Si en ese periodo no has visto ningún sangrado, es posible que necesites hacer un destete más ámplio. Cada persona es un mundo y la lactancia afecta de forma diferente a unas mujeres que a otras. Algunas requieren del cese completo de la lactancia para activar de nuevo su ciclo, aunque no es algo demasiado frecuente.  

Tengo que someterme a reproducción asistida y sigo amamantando, ¿tengo que destetar?

En el caso de necesitar someterse a un proceso de reproducción asistida, la lactancia puede quedar en entredicho por según qué profesionales. En realidad, dependerá de si necesitamos o no ciclos naturales.

Si necesitamos realizar una inseminación artificial, necesitaremos que el ciclo empiece de nuevo. Si esto se consigue espaciando las tomas, ya obtendremos las ovulaciones que necesitamos. 

Si el tratamiento es una FIV, muchas veces no es necesario que haya ovulación y el útero se suele preparar con hormonas que se administran de forma intramuscular, vaginal u oral. Con lo que no es necesario tampoco que los ciclos estén bien establecidos. 

No hay estudios que verifiquen que cuando una mujer está amamantando a un bebé de más de 3-4 meses, o que no está en lactancia materna exclusiva, la tasa de éxito de los tratamientos de fertilidad sea diferente que sin lactancia.  

La gran mayoría de tratamientos de fertilidad son totalmente compatibles con la lactancia. El efecto que pueden tener es una bajada en la producción de leche, cosa que pasará de todas formas si se consigue un embarazo. 

Os recomendamos siempre que verifiquéis a través de www.e-lactancia.org la compatibilidad de los medicamentos a tomar con la lactancia. Os dejamos alguna muestra que se referencia allí: 

Leuprorelina: riesgo bajo para la lactancia

Clomifeno: riesgo bajo para la lactancia

HMG: riesgo bajo para la lactancia

HGC: riesgo bajo para la lactancia

Progesterona: riesgo muy bajo para la lactancia

Estrógenos: riesgo bajo para la lactancia

FSH: riesgo bajo para la lactancia

 

Nikolai Shaburov

Collection «Meroe». Issue. 3. M., 1985. S. 243-252.

See also Cyril of Alexandria’s attitude to Hermeticism.

An unknown master of the 15th century, who painted the Siena Cathedral, depicted Hermes Trismegistus and Moses side by side 2 . How did a Greek-Egyptian god or sage, to whom numerous works of a completely non-Christian nature were attributed, beside such a revered Jewish scribe in Christianity? Of course, this became possible as a result of changes in the historical and cultural-ideological nature that took place by the 15th century. in Italy. But not only for this reason.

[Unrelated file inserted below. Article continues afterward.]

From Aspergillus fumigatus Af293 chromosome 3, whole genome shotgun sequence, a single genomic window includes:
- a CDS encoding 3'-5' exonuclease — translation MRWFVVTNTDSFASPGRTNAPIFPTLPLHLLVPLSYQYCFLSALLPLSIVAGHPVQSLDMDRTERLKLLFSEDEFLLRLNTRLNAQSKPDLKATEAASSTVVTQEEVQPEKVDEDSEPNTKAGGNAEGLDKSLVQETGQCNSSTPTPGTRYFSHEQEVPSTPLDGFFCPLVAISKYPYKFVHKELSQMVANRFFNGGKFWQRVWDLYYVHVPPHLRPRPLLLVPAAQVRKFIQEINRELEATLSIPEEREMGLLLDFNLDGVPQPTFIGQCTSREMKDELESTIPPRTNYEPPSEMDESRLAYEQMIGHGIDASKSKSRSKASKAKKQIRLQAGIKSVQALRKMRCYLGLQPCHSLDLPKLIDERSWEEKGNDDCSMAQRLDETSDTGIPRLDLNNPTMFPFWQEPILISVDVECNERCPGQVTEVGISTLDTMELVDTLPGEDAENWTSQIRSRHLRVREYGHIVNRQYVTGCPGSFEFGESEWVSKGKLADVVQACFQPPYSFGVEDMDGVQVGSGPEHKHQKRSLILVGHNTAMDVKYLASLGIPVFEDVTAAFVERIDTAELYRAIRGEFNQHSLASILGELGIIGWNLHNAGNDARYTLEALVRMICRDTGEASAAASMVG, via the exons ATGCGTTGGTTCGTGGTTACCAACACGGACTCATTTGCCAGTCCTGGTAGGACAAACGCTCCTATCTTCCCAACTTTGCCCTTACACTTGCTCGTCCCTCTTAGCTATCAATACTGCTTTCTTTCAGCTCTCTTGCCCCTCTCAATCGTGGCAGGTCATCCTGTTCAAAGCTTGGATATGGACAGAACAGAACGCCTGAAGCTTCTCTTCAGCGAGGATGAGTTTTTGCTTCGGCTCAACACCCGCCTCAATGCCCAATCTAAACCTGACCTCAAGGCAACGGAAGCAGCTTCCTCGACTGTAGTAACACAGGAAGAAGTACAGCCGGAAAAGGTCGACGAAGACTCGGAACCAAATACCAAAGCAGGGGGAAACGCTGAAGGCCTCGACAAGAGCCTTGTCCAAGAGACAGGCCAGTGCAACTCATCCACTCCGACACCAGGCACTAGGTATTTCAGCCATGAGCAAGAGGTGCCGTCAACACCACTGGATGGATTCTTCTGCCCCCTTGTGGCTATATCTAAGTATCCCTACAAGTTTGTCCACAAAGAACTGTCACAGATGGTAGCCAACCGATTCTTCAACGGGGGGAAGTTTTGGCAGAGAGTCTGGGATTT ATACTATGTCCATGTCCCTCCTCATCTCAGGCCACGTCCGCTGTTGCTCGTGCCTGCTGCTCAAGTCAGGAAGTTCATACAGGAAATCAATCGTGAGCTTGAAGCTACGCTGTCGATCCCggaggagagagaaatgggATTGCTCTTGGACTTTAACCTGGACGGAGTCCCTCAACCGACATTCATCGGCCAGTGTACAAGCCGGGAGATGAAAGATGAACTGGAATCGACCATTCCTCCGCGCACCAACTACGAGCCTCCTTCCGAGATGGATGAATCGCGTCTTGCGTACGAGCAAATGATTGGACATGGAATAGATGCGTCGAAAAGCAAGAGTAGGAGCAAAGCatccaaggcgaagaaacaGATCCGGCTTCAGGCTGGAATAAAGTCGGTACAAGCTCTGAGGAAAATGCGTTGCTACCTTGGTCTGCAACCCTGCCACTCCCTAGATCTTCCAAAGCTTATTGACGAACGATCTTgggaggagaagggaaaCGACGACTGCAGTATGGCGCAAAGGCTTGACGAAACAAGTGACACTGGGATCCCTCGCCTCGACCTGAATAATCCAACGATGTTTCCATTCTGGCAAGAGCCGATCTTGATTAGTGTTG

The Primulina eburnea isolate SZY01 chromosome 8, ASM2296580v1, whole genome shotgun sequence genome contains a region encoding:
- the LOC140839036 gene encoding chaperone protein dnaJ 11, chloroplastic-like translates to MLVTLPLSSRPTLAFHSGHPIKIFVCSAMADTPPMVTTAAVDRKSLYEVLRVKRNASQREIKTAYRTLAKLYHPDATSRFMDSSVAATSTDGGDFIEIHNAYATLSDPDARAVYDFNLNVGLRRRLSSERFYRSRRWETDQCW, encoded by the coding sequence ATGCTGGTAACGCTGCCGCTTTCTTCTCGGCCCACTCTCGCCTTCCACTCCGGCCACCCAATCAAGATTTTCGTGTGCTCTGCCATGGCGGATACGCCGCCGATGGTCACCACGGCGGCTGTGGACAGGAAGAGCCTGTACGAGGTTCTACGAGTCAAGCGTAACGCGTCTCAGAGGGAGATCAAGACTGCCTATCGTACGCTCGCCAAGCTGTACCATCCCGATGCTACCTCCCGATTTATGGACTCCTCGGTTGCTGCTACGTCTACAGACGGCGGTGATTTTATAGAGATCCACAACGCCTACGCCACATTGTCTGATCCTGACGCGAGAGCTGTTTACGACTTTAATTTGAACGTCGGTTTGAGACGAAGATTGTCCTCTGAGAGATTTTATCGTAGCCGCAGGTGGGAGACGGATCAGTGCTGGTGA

In Christian literature, since the patristic era, two views on Hermes Trismegistus can be traced: one is extremely hostile, the other is rather sympathetic. In order to win the sharp ideological struggle against paganism, Christianity needed to take from its opponent everything that was most useful for itself, to Christianize and thereby neutralize many ideas of the Greco-Roman and partly of the ancient Eastern world, which initially had nothing to do with Christianity. Such examples (Aristotle, Neoplatonism) are well known. Hermeticism did not pose any particular danger to Christianity. At the same time, he did not possess such a conceptual and logical apparatus as, say, Neoplatonism, to greatly interest Christian theologians. Nevertheless, he did not escape the fate of many religious and philosophical movements of the first centuries of our era: he was Christianized, and his mythical founder was revered by Christian authors of subsequent centuries, along with the Sibyl, who was honored with a mention in the famous Catholic hymn of the 13th century. next to King David 3 . At the same time, and this should be emphasized, another tradition has always existed: to consider Hermes Trismegistus an evil demon, the inspirer of pagan superstitions, alchemy, astrology, black magic, etc.

In this article we will consider the views on Hermeticism of two Christian authors — Lactantius (c.250 — c.325) and Augustine (354-430). This choice is not accidental. The rest of the representatives of Latin patristics ignored Hermeticism or limited themselves to only minor mentions. And Lactantius and Augustine often quoted Hermetic treatises and repeatedly mentioned Hermes Trismegistus.

Lactantius spent his youth in Roman Africa, studied under Arnobius and became a rhetorician. Diocletian invited him to Nicomedia to teach Latin rhetoric. When the persecution of Christians began in 303, he had to stop teaching, but he was not seriously persecuted. Later, during the reign of Constantine, Lactantius was in Trier the mentor of Constantine’s eldest son, Crispus. His following works have been preserved: «On the Creativity of God» («De opificio Dei»), in which he argues with Epicurus and Lucretius; «On the Wrath of God» («De ira Dei»), containing a controversy with the Stoics and Epicurus; «Divine institutions» («Institutiones divinae») — a great apologetic work; «On the death of the persecutors» («De mortibus persecutorum»), in which it is proved that all the persecutors of Christianity were punished. Distinguished by his great erudition in Latin and Greek literature, he quoted pagan authors a lot and willingly. As a Christian apologist, Lactantius condemned the pagans, argued with them, often vilified them, but he often drew evidence of the truth of the Christian religion from the same pagan authors when, in his opinion, their views were close to Christianity.

The main work of Lactantius, The Divine Ordinances, is addressed to the pagan reader, and Lactantius apparently believed (and rightly believed) that he could be convinced by references to Plato or Cicero rather than references to the Bible. In addition, Lactation accepted Christianity already in adulthood, and pagan education could not but affect his works. Three questions arise: